S100A4 regulates cell motility and invasion in an in vitro model for breast cancer metastasis

S R Jenkinson, R Barraclough, C R West, P S Rudland

Research output: Contribution to journalArticle (Academic Journal)peer-review

88 Citations (Scopus)

Abstract

Elevated levels of the calcium-binding protein S100A4 are associated with poor patient survival in breast cancer patients and induce metastasis in rodent models. To investigate the effects of S100A4 on different components of the metastatic process, epithelial cells lines have been isolated from nonmalignant tumours in neu transgenic mice and from malignant tumours in neu/S100A4 double transgenic mice. Additional cell lines expressing both Neu and S100A4 have also been derived by transfection of rat S100A4 cDNA into tumour cell lines cloned from neu single transgenic mice. Using these cells in transfilter migration assays, it has been shown that increases in either motility or invasive properties correlate with each other and with the level of S100A4 protein. Injection of three of the cell lines separately into the mammary fat pads of nude mice showed that elevated levels of S100A4 correlated with the degree of metastasis to the lungs. In contrast, changes in cell proliferation and cell-substrate adhesion did not correlate with S100A4 levels. Neither motility nor invasiveness correlated with proteolytic degradation of gelatin as measured by zymography. Thus, the results suggest that the main effect of increases in S100A4 levels in metastasis is to generate increased cell motility and invasion and that this latter change is not dependent upon an increased ability to degrade the intercellular matrix.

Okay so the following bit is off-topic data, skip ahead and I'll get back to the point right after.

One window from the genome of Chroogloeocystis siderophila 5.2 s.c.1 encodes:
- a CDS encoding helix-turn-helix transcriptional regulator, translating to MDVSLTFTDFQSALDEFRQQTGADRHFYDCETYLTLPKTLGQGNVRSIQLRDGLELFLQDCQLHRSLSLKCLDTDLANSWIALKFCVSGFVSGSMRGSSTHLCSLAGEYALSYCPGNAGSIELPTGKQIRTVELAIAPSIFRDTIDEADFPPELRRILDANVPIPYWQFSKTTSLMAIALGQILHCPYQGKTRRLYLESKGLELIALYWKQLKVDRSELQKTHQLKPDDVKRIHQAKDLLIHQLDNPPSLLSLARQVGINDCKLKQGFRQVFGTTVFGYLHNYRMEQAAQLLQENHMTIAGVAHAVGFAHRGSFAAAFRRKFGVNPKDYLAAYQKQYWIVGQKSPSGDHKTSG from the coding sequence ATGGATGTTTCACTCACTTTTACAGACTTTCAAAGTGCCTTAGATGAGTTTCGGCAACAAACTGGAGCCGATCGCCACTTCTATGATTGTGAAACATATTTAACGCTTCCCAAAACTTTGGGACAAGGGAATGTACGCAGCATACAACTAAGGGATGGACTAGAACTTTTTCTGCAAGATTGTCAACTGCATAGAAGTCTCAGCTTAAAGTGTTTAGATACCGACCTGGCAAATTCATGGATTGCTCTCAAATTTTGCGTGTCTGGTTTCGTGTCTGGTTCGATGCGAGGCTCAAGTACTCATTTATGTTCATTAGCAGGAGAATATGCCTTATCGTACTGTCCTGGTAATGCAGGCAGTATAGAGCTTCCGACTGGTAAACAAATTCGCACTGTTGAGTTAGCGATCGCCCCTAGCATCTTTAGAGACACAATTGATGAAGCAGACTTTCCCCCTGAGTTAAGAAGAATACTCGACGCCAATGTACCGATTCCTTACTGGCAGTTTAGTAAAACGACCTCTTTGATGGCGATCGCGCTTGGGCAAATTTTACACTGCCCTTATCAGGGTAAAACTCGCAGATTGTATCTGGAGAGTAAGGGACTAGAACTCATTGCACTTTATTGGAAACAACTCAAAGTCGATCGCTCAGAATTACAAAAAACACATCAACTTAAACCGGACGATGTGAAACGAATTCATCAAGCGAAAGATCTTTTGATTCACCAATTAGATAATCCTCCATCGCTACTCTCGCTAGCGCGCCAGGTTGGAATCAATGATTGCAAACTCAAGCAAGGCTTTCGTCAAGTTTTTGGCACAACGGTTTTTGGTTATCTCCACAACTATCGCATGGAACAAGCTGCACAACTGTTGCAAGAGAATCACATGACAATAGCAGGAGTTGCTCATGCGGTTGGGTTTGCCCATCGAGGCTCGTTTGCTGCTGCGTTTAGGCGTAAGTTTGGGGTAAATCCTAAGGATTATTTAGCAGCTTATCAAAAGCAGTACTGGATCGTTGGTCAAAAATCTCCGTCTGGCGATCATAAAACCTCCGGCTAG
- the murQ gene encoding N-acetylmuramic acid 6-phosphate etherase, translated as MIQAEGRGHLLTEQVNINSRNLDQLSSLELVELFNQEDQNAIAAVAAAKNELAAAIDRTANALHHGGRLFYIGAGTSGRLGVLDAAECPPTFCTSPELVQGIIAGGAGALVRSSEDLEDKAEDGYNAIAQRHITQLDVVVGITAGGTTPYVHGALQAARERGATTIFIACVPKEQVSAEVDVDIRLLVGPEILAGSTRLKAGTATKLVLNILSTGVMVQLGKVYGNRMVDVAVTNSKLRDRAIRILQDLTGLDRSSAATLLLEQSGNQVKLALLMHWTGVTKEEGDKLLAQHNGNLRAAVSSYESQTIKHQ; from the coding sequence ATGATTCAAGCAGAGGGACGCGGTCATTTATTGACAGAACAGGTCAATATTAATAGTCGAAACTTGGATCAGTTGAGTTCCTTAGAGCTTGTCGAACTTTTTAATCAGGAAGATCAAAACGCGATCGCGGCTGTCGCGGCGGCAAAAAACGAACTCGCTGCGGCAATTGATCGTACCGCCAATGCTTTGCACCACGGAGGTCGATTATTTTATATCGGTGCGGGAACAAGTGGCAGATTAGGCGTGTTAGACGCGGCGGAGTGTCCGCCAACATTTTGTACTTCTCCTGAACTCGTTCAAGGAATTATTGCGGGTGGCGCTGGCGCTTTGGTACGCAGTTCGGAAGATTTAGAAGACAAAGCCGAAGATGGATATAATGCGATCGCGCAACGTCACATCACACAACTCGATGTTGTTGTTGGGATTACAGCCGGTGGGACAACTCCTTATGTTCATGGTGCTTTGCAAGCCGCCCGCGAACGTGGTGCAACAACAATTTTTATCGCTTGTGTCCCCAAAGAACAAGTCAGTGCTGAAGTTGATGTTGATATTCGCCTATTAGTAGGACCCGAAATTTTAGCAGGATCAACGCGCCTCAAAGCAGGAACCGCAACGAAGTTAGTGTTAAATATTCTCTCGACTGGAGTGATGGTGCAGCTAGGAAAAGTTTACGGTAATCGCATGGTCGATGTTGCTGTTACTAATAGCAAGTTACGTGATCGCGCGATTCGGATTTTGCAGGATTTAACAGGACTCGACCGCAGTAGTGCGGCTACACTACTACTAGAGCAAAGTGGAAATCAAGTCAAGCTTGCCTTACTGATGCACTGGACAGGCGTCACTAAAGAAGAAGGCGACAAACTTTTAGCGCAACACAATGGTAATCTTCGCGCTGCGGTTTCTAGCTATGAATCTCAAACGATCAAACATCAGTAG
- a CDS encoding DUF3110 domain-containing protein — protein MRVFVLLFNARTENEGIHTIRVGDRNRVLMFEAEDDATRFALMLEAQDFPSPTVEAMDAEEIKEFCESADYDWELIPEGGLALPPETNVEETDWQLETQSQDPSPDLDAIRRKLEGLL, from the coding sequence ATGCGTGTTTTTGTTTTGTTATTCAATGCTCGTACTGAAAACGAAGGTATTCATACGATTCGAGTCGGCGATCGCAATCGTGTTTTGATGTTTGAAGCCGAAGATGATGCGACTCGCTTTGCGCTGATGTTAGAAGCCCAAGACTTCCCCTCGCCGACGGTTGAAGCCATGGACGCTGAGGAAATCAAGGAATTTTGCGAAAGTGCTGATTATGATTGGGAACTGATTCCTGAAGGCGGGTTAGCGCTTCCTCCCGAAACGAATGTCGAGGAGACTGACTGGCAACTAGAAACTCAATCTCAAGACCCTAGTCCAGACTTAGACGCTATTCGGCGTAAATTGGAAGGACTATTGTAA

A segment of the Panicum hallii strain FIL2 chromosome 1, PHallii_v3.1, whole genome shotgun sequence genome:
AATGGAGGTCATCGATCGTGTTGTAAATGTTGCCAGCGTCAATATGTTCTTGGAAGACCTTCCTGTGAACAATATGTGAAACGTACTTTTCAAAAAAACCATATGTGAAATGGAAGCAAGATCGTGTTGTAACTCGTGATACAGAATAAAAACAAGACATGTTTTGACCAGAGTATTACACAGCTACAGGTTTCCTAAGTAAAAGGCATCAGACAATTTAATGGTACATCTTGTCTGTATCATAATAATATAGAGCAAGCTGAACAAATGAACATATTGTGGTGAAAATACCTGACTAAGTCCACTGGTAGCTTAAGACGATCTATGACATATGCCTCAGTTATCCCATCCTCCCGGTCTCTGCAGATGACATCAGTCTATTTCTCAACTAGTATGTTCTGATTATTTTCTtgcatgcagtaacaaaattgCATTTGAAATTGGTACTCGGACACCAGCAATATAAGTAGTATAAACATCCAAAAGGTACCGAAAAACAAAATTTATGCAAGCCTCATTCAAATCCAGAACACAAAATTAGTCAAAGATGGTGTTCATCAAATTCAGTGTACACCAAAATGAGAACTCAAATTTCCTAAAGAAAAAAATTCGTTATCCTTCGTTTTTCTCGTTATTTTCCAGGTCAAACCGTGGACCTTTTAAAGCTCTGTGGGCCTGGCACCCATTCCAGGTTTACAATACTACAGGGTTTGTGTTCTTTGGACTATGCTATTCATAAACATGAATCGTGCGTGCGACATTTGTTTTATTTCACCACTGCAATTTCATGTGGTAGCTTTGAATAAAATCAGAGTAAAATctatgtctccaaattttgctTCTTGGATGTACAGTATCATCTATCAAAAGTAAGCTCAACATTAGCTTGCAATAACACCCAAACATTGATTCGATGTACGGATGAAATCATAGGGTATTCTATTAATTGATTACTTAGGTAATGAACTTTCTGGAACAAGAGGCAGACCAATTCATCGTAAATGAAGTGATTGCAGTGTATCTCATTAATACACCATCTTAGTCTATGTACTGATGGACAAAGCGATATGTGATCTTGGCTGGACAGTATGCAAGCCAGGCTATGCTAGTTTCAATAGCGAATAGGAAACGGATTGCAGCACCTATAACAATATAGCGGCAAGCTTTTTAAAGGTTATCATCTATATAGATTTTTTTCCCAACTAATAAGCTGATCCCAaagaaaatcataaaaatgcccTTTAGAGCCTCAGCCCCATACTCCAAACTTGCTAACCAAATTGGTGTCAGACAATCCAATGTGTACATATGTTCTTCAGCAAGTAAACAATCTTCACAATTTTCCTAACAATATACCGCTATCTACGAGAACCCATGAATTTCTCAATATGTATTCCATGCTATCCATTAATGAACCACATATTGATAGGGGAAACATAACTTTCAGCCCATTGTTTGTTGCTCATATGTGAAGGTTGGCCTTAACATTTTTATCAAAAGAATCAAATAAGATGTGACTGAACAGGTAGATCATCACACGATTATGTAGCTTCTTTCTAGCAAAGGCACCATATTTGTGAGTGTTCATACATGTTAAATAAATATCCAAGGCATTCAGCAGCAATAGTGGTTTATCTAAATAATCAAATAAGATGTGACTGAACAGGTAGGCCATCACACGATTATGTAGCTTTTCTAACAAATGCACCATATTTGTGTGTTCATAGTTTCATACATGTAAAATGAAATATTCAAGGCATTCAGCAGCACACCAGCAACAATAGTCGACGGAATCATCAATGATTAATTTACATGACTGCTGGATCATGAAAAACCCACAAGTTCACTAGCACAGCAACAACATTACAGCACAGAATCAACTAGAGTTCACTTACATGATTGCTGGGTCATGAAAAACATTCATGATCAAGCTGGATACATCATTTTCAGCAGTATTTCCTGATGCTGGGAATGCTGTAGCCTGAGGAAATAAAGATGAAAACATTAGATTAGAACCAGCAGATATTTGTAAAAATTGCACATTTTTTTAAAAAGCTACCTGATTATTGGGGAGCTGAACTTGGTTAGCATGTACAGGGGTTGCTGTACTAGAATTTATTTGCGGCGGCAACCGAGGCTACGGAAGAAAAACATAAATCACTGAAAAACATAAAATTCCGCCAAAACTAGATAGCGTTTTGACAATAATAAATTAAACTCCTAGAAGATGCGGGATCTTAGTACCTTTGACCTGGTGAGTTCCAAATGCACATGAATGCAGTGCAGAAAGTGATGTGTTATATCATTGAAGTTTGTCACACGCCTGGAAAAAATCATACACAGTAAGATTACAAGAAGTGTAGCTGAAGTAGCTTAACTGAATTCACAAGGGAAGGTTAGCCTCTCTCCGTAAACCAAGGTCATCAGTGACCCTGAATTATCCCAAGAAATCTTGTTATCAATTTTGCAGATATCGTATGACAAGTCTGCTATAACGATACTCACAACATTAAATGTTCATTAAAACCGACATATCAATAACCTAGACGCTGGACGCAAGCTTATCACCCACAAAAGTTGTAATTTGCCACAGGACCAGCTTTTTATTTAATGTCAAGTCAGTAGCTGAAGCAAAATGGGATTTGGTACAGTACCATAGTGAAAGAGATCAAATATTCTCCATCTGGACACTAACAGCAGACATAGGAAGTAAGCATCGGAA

Original languageEnglish
Pages (from-to)253-62
Number of pages10
JournalBritish Journal of Cancer
Volume90
Issue number1
DOIs
Publication statusPublished - 12 Jan 2004

Keywords

  • Animals
  • Breast Neoplasms
  • Cell Movement
  • DNA, Complementary
  • Female
  • Humans
  • Mice
  • Mice, Transgenic
  • Neoplasm Invasiveness
  • Neoplasm Metastasis
  • S100 Proteins
  • Tumor Cells, Cultured

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